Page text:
Live wise. Live in motion.

Silvio

PS Get your kids minimalist shoes here.

PPS Please share your thoughts with me.

12 thoughts on “Minimalist shoes for kids – why nurture feet from an early age”

  1. Wow, This is a great article. I was looking for an article like this for a long time. In order for a child to grow, we have to look after everything from parents. The fact is that taking care of a child’s feet is one of the most important things. After reading this article I got to know and learn many things. Many thanks to the author of the article for his article I have benefited greatly by reading this.

    Thanks again for sharing this informative post. I will share the post with others. 😊

    Reply
    • Exactly, parents are a sort of superheroes who have to learn as they teach 🙂 Thanks for spreading the word and contributing to help other parents!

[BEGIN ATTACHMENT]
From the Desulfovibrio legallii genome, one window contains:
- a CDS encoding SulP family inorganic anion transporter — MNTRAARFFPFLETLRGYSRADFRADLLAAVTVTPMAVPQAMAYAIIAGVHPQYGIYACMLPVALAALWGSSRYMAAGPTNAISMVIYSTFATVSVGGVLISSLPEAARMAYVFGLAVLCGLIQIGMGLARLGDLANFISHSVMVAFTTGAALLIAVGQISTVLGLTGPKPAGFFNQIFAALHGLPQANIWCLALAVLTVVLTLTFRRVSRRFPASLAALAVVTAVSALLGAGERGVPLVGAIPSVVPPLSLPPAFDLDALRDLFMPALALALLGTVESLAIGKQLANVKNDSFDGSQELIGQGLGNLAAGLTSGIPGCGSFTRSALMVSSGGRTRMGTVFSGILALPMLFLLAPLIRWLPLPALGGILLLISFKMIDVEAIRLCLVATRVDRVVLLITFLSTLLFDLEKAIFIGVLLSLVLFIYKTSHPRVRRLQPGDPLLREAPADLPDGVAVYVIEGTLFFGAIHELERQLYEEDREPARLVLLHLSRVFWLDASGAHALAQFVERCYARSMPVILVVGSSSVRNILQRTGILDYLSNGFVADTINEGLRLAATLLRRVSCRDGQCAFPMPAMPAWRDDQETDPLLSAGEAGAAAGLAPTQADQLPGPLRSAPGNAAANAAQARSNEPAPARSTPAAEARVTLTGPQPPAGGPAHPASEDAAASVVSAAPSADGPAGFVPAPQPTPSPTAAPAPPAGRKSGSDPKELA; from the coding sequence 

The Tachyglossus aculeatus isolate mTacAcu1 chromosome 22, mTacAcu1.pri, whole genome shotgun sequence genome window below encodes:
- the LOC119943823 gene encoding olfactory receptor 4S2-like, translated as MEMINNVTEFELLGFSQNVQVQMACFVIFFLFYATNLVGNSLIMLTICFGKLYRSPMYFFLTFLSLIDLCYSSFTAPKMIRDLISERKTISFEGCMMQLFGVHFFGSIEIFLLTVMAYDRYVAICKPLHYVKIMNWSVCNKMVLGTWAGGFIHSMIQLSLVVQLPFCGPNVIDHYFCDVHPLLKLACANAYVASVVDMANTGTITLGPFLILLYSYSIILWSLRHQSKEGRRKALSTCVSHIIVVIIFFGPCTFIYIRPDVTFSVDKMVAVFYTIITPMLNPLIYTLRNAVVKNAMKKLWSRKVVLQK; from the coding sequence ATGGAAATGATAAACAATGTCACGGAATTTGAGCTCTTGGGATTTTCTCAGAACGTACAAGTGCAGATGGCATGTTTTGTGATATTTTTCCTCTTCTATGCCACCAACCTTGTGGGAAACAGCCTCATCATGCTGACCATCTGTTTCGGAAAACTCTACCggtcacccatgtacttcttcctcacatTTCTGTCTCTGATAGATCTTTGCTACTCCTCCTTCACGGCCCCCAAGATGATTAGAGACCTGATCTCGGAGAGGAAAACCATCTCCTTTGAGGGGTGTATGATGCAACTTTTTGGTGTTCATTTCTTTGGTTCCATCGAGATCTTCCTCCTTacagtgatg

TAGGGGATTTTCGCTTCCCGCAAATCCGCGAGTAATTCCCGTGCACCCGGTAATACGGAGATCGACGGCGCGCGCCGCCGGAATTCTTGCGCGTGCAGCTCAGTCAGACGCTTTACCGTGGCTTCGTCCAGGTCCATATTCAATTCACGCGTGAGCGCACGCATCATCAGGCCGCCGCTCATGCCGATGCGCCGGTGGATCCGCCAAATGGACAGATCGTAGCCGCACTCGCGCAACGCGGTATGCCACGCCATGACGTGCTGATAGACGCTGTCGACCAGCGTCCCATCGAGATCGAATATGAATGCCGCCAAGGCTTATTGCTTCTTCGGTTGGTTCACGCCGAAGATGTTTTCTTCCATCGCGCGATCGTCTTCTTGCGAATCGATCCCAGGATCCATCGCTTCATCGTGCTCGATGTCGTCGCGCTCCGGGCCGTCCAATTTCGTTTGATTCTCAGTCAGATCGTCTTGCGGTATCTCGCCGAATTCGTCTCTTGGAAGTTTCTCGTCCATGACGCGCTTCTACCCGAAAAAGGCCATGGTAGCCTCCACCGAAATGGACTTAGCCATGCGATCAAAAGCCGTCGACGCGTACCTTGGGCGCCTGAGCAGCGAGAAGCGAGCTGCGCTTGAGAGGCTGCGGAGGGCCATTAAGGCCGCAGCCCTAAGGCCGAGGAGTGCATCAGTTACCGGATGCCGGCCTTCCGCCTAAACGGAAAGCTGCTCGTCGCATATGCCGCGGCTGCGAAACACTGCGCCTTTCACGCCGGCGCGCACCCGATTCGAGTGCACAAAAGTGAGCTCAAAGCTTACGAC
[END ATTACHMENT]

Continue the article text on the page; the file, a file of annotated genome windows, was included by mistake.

Reply
  2. Thank you so much for giving us this wonderful article. Your article is really very informative and I have gained a lot of knowledge which is very helpful to me .I’ve taken care of my baby’s feet from an early age .Taking care of your baby’s toes is very important .We all know how wonderful it is for kids to grow up, and shoes are an important aspect of developing footwear .Minimalist shoes have played a vital role in keeping children’s feet healthy .

    I think every parent reading your article will find some important information and will certainly share with you their new experience .Can I share your article on my social media?

    Reply
    • Hi Shanta, please feel free to share on social media and spread to word. Unfortunately, too many people are unaware about these issues.
      I’m very glad to hear that we are on the same page about taking care of our kids from head to toes 🙂

      Reply